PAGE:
The Harmonic Minor Scale
In order to understand the nature of the harmonic minor scale we have to look back for a moment.
Remember what we said about the leading tone? How it pointed us toward home like a magnet? (If this sounds unfamiliar to you click here to read about the leading tone in the major scale).
Well, in the natural minor scale the situation is different. The seventh note needs to go through a distance of a whole tone toward the root note of the scale instead of a half tone as in the major scale and that's why it is not as powerful as in the major scale.
When the seventh note is a whole step below below the root note (Tonic) it is called a subtonic.
In order to increase the effect of the leading tone the seventh tone was raised in half a tone to create this magnetic effect toward the root note and that is how the harmonic minor was born.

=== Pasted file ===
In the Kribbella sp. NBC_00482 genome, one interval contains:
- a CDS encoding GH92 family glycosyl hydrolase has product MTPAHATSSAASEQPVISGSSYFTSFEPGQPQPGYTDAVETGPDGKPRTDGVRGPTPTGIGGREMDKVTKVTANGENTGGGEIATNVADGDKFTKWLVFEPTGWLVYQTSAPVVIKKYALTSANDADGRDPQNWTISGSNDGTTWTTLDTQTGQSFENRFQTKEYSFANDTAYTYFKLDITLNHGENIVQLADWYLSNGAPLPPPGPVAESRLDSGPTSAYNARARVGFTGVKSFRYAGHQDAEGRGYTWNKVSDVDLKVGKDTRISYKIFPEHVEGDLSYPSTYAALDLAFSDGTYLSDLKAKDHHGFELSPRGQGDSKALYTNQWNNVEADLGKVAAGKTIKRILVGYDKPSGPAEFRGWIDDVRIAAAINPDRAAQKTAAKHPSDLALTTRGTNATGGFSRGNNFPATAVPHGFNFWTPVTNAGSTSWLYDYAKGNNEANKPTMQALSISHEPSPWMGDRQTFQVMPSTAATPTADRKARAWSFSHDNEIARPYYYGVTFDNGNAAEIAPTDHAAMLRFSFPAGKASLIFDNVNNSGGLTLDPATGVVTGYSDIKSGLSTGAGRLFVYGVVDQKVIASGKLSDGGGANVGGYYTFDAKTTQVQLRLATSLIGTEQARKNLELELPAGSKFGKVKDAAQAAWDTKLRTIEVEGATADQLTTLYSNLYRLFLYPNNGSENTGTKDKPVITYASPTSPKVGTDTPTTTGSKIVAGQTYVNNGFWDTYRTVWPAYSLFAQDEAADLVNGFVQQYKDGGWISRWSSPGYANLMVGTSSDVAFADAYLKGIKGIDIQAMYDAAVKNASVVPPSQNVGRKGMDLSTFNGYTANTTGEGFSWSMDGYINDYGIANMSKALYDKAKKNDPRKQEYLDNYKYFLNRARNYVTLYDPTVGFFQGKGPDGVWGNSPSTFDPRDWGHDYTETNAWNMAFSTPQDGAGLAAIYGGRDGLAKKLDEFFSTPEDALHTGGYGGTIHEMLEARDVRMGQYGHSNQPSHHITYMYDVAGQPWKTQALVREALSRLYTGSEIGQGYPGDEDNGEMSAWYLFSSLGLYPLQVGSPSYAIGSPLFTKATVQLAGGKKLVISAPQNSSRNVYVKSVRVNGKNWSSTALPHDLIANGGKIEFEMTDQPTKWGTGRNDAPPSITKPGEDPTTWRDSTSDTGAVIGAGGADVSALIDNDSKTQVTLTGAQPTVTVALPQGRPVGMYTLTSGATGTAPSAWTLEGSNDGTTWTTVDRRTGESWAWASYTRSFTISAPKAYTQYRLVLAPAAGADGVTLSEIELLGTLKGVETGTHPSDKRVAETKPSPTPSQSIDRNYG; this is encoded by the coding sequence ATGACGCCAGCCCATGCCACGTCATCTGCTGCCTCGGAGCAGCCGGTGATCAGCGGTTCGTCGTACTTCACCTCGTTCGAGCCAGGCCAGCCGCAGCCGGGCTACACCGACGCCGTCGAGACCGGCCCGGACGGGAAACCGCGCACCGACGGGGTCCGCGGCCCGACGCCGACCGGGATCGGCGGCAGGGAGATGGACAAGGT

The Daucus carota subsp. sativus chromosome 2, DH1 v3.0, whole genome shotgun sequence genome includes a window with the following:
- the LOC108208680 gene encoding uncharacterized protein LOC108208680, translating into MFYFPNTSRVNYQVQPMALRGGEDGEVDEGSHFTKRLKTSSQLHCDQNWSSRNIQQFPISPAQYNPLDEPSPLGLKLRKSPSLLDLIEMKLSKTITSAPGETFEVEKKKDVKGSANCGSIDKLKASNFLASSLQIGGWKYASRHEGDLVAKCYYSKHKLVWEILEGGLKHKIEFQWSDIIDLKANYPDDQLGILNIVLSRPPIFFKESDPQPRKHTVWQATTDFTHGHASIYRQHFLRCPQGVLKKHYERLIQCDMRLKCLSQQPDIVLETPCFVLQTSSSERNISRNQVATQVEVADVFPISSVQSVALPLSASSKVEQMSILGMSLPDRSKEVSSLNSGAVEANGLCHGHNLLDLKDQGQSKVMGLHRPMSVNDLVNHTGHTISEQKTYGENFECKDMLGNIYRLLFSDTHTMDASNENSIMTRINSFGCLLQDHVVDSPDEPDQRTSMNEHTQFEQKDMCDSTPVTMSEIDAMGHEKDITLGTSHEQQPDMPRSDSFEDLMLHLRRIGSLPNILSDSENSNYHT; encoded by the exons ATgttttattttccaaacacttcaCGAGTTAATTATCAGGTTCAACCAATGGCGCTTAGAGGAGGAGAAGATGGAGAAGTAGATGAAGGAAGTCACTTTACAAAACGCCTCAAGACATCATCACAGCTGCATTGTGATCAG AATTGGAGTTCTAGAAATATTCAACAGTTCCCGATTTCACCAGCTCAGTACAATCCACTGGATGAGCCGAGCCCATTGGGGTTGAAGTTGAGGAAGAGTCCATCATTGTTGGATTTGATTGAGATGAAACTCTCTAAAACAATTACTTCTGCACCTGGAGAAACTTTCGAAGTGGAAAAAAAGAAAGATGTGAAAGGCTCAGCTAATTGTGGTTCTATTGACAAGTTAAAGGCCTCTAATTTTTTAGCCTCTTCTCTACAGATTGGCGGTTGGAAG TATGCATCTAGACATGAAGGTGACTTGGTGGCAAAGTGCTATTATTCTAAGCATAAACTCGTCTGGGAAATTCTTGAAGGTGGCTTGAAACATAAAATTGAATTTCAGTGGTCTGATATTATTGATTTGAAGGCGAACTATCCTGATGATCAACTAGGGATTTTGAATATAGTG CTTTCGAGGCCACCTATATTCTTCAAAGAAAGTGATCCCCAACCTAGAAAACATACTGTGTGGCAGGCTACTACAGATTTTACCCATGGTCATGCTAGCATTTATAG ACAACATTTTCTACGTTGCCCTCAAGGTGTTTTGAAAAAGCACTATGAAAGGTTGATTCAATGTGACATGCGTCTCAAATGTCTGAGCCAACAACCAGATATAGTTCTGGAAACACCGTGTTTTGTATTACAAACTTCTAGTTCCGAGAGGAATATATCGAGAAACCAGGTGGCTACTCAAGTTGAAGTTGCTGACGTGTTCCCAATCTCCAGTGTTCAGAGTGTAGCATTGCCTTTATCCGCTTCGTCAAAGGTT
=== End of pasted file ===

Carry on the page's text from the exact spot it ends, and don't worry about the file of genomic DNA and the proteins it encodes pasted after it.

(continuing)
Here is an example of A harmonic minor.
But if you play the A minor in its harmonic version you'll realize that the gap of one tone and a half between the sixth note (F) and the leading tone (G#) sound fishy. The distance is so big that it's getting hard to accept the connection between these two notes in the scale.
For that reason this scale is mostly used for harmonic reasons. It's melodic function is limited to the part in the piece where the tension needs to be solved and to relaxation. That's the root note home or the root chord.
Here is a list of all minor harmonic scales.
Click here to learn how the gap between the sixth note and the seventh note was solved.